Intel NUC

Intel NUC 13 Pro Mini PC Running Linux: Installing Manjaro

This is a multi-part blog looking at an Intel NUC 13 Pro Mini PC running Linux. In this series, we examine every aspect of this Mini PC in detail from a Linux perspective. We’ll compare the machine with modern desktop PC counterparts along the way.

This machine is from GEEKOM, a leading and respected brand and manufacturer of Mini PCs. They provide a 3 year warranty on their Mini PCs.

For this article in the series, we explore installing and configuring Manjaro on the NUC 13. Manjaro is an Arch-based Linux distribution.

Create a bootable USB key

An easy way to install Manjaro is to create a bootable USB key. Go to Manjaro’s Download page (https://manjaro.org/download/) and select X86_64, the architecture for NUC 13 (and laptops and desktops). There are three official images with different desktop environments: KDE Plasma, Xfce, and GNOME. We chose GNOME. Save the ISO to your local hard drive. It’s a 3.5GB file so it’ll take a little while to download depending on your network connection.

Write the ISO file to a USB key. You need a utility to do this. There are lots of suitable open source software available. Popular examples include Rufus (Windows only), or the cross-platform Ventoy, USBImager, or Etcher.

By default, the Intel NUC 13 Pro has Secure Boot enabled, a security feature designed to add a layer of protection to the pre-boot process. As Manjaro does not support Secure Boot, we need to disable it before installing Manjaro.

  • Start the NUC 13 Pro and press F2 to access the BIOS;
  • In the BIOS, select the Boot tab;
  • Click Secure Boot link;
  • Change Secure Boot from Enabled to Disabled;
  • Press F10 to save the settings and exit.

Disable Secure Boot in BIOS

Install Manjaro

Insert the USB key in any USB port and start the NUC. You will see the splash screen.

Splash screen

Select Boot with open source drivers. You’ll be taken to the Manjaro Linux Live environment. You can try out Manjaro with this environment, or install it to the NVMe.

A “Manjaro Hello” window will appear. Click the Launch installer button.

There are some steps to configure the installation.

Installing Manjaro

Location: Choose your location. We’re in London.
Keyboard: Here you choose the keyboard mode. The default will probably be what you need.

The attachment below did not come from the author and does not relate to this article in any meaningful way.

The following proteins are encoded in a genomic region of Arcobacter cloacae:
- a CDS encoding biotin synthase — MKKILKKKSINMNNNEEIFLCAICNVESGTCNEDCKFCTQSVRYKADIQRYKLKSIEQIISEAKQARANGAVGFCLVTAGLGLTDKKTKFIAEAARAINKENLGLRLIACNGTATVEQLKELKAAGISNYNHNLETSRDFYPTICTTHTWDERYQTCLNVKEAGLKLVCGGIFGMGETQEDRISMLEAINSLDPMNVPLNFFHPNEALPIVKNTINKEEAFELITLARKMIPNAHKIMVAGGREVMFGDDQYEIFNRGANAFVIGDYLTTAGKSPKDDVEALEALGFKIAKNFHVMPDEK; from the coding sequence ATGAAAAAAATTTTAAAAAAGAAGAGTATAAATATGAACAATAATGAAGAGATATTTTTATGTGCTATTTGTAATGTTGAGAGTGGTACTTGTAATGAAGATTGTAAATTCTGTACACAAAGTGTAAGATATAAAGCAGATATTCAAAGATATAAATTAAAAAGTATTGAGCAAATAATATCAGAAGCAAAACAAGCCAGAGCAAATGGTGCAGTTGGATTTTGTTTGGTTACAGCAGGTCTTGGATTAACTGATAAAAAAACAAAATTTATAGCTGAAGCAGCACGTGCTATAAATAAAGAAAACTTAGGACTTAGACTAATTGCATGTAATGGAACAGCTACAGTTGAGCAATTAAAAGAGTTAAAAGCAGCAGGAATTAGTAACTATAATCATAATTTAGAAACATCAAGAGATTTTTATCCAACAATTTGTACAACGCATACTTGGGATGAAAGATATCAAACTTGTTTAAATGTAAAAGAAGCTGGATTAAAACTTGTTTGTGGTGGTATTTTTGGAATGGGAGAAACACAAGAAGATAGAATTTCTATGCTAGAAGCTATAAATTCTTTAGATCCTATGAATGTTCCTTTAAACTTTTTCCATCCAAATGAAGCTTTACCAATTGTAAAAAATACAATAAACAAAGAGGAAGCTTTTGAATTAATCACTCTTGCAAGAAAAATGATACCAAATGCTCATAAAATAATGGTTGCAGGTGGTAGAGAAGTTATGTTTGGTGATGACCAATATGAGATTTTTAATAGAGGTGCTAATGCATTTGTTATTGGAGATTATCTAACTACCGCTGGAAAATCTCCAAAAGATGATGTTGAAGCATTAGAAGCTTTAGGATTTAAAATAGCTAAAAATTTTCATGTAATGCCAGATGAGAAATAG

Partitions: You can erase the disk, dual boot, or create/resize partitions.
Users: Here you set your login name, password, and the password for the administrator account.
Office Suite: Choose from no office suite, LibreOffice, or FreeOffice. You can install an office suite after installation.
Summary: This section provides an overview of what will happen once you start the install procedure. If you’re happy, click Install.

Once everything is done, restart the system, or continue using the live environment.

Next page: Page 2 – First boot

Pages in this article:
Page 1 – Installing Manjaro
Page 2 – First boot
Page 3 – Manjaro Settings Manager
Page 4 – Install Intel iHD graphics driver
Page 5 – Other Post-Installation Steps
Page 6 – Remove branding


Complete list of articles in this series:

Intel NUC 13 Pro Mini PC
Part 1Introduction to the series with interrogation of system
Part 2Benchmarking the Mini PC
Part 3Installing Ubuntu 23.10 Desktop
Part 4Configuring Ubuntu 23.10 Desktop
Part 5Power Consumption
Part 6P-Cores and E-Cores
Part 7Gaming
Part 8Installing and Configuring Manjaro
Part 9BIOS options
Subscribe
Notify of
guest

This site uses Akismet to reduce spam. Learn how your comment data is processed.

2 Comments
Oldest
Newest Most Voted
Inline Feedbacks
View all comments
Naz
Naz
4 months ago

I’ve always considered Manjaro to be a somewhat mickey-mouse distro. Any distro that tells its users not to use their GUI package manager for big installs is hard to take seriously. But for beginners, I guess it’s easier than trying to fathom getting everything working in Arch.